By law, physicians now must set up an account with the Texas PMP, known as PMP Aware and check the PMP prior to prescribing opioids, benzodiazepines, barbiturates and carisoprodol. An account allows physicians to check a patient’s prescription history for information that indicates illicit activity, drug abuse, drug diversion, or doctor shopping.
Appriss Health, the state’s PMP vendor, provides the software, NarxCare, which is integrated with the EHR so that physicians do not need to leave the EHR to query the PMP. NarxCare, is an analytics tool and care management platform that helps prescribers and dispensers analyze real-time controlled substance data from PMPs and manage substance use disorder. NarxCare automatically analyzes PMP data and a patient’s health history and provides patient risk scores and an interactive visualization of usage patterns to help identify potential risk factors. NarxCare is delivered to the EHR using PMP Gateway. That means authorized prescribers can access PMP data and NarxCare analytics within their daily workflow for clinical decision support.
Not all EHRs are integrated at this time. View the list of EHR vendors that are currently integrated with NarxCare and the PMP database.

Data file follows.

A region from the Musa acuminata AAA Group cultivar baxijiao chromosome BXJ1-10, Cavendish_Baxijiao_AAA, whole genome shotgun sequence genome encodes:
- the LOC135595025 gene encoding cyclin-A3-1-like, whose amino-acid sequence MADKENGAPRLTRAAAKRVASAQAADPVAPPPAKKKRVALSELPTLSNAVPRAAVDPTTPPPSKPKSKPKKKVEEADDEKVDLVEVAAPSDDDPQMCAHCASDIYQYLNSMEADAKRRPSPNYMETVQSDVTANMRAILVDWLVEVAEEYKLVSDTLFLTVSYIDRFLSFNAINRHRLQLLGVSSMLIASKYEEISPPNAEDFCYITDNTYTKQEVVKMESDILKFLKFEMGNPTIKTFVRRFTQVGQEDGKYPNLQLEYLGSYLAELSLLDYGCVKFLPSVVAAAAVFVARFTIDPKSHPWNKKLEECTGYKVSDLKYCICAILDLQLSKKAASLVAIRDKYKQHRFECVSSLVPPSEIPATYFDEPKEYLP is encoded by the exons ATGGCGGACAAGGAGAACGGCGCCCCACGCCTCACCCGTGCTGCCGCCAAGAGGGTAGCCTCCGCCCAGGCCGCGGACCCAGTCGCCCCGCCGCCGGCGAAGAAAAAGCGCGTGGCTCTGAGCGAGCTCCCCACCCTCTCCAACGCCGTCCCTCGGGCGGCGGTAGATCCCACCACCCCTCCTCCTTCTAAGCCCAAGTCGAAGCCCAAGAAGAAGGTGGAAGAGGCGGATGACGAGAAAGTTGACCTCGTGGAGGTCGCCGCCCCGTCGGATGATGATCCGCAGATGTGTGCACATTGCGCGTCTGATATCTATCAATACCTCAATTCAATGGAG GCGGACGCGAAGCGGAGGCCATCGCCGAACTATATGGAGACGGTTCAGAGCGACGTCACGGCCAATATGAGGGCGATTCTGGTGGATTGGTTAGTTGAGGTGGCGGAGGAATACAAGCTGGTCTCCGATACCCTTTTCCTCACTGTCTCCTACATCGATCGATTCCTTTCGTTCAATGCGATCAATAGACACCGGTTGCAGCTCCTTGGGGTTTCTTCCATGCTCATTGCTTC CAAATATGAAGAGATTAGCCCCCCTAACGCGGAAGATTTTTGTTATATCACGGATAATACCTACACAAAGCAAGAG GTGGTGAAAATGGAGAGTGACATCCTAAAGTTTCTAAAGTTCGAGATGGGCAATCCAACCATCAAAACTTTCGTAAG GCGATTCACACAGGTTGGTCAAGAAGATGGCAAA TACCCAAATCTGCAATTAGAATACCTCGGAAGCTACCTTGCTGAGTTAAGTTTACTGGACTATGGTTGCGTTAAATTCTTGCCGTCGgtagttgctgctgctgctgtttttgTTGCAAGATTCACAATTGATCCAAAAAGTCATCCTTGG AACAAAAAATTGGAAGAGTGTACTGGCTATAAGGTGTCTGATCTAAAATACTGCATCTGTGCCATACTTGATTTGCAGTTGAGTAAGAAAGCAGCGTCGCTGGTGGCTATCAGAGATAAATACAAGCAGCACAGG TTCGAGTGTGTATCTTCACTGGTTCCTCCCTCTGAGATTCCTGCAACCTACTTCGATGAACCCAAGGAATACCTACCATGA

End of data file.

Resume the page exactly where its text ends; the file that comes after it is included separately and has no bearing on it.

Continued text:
To help you document those checks, PMP Aware allows you to download PDFs that you can add to a patient’s medical record.
Texas Prescription Monitoring Program The Texas PMP collects and monitors outpatient prescription data for controlled substances dispensed by a pharmacy in Texas. It is a patient care tool that can be used to inform prescribing practice and to address prescription drug misuse, diversion, and overdose.
This toolkit is designed to assist you in having productive conversations with patients about the Texas PMP and the safe and effective alleviation of pain.
How to Talk to Patients About the PMP (Texas Medicine Today, Jan. 31, 2020)
You Write Scripts? You Better Sign Up With the PMP
Did You Receive an Email Requiring Registration to the State’s PMP?
Not all EHRs are integrated with the Texas prescription monitoring program yet. Check our updated of EHR vendors that are integrated. If your EHR is not listed, contact Appriss by filling out the EHR Integration Request Form. If your EHR is listed, and you did set up a PMP Aware account, but you don’t see the integration when you create a prescription, contact your EHR vendor.
Yes. Physicians and other health care professionals who are required to participate in Medicare’s Merit-Based Incentive Payment System (MIPS) under the Quality Payment Program (QPP) and consult the PMP can claim credit for the MIPS improvement activities category. This category measures participation in activities that improve clinical practice. For the 2020 QPP performance year, you may claim MIPS credit by attesting to: "consultation of the prescription drug monitoring program." For a description of this activity and its requirements, visit the QPP website.